• Industrial growth in the first quarter was down to 1.6% compared with 3.1% in the previous quarter, on account of a sharp slowdown in manufacturing growth (1.2% vs 5.3%) and de-growth in mining (-0.7% vs 6.4%). The former was arguably on account of GST uncertainty, which leads to destocking by retailers and slowdown in the production process.
     
  • Agricultural growth in real terms, too, slowed to 2.3% from 5.2% in the fourth quarter. Here, it is important to note that despite a real growth of 2.3%, nominal agricultural growth was only 0.3%, suggesting that while agricultural output grew, their prices fell. Real growth is derived by stripping the price impact from nominal growth. Services sector growth, however, anchored overall GVA growth, rising 8.7% from 7.2% on-year driven by improvement in two sectors — trade, hotels, transport & communication, and financial, real estate and professional services. The latter reflected some pick- up in consumer credit in the banking system in the first quarter.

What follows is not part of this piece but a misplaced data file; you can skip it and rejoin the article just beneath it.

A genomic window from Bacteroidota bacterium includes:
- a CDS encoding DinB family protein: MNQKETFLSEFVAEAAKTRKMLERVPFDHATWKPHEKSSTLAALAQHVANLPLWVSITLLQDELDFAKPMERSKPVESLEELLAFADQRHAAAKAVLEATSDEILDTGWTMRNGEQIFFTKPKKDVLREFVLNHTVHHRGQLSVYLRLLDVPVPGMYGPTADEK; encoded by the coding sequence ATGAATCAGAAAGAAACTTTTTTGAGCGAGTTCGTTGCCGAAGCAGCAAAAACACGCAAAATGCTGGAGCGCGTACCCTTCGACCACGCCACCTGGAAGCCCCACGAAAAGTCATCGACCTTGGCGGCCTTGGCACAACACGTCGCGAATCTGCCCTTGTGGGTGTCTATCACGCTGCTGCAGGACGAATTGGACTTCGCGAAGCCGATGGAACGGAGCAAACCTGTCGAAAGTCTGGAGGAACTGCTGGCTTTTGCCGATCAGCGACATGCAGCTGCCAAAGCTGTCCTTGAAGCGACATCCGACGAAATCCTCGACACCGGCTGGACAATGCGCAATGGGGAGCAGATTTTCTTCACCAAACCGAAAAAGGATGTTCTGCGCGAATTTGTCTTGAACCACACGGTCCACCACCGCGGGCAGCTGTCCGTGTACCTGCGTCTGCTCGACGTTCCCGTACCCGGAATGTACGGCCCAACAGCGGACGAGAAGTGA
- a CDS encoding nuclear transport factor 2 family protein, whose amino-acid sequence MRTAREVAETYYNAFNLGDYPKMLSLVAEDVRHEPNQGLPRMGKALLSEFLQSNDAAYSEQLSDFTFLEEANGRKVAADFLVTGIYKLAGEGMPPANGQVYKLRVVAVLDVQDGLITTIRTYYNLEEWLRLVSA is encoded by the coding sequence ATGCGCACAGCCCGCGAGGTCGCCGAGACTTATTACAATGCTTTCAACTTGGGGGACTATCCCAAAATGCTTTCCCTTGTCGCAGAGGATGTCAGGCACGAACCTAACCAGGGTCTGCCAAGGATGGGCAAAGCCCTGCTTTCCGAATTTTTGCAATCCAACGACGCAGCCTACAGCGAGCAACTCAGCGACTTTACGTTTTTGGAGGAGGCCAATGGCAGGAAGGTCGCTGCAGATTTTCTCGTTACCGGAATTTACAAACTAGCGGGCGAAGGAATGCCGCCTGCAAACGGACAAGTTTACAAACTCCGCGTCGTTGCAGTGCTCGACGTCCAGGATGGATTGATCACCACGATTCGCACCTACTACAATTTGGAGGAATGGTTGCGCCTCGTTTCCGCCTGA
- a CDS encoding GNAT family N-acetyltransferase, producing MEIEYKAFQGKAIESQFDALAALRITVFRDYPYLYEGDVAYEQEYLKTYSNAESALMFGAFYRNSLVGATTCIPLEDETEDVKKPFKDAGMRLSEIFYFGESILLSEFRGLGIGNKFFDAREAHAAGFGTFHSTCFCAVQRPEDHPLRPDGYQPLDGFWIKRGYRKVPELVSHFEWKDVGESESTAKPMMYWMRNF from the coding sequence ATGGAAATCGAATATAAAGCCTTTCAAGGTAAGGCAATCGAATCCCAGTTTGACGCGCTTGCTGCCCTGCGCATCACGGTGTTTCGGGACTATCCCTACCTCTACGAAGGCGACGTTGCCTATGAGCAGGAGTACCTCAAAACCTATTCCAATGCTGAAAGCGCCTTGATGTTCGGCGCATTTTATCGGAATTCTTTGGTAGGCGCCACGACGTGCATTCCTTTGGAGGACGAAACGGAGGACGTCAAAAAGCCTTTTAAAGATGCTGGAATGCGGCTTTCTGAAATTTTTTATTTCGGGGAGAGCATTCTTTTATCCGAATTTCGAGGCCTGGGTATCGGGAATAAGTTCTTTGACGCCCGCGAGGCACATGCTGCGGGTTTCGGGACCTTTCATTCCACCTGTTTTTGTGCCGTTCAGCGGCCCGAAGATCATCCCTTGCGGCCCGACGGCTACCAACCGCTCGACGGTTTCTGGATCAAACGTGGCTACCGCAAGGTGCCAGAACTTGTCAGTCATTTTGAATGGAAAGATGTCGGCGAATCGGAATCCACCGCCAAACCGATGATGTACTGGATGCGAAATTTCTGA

• The headline real GDP (which measures the expenditure or the demand side) growth came in at 5.7% – slowest in the past thirteen quarters – from 6.1% in the fourth quarter, and from 7.9% a year back. The difference in GDP and GVA growth is net product taxes. So given that GDP growth at 5.7% is only 10 bps more than the GVA growth of 5.6%, claims of real tax gains from enlarging tax base after demonetisation seems a too-early conclusion. However, this may see pick up going ahead as the government firms up its accounting exercise. Another noteworthy point is that despite moderation in growth in most demand-side components – private consumption, government consumption, exports – the unusually high growth (205% on-year) in valuables supported overall growth. The latter could be attributed to large gold purchases in anticipation of GST. There was also a mild improvement in investment growth (to 1.6% vs 2.1%, year-on-year) which pulled up the share of fixed investments to 29.8% from 28.5%. This may be reflective of optimism in the growth recovery in the second half.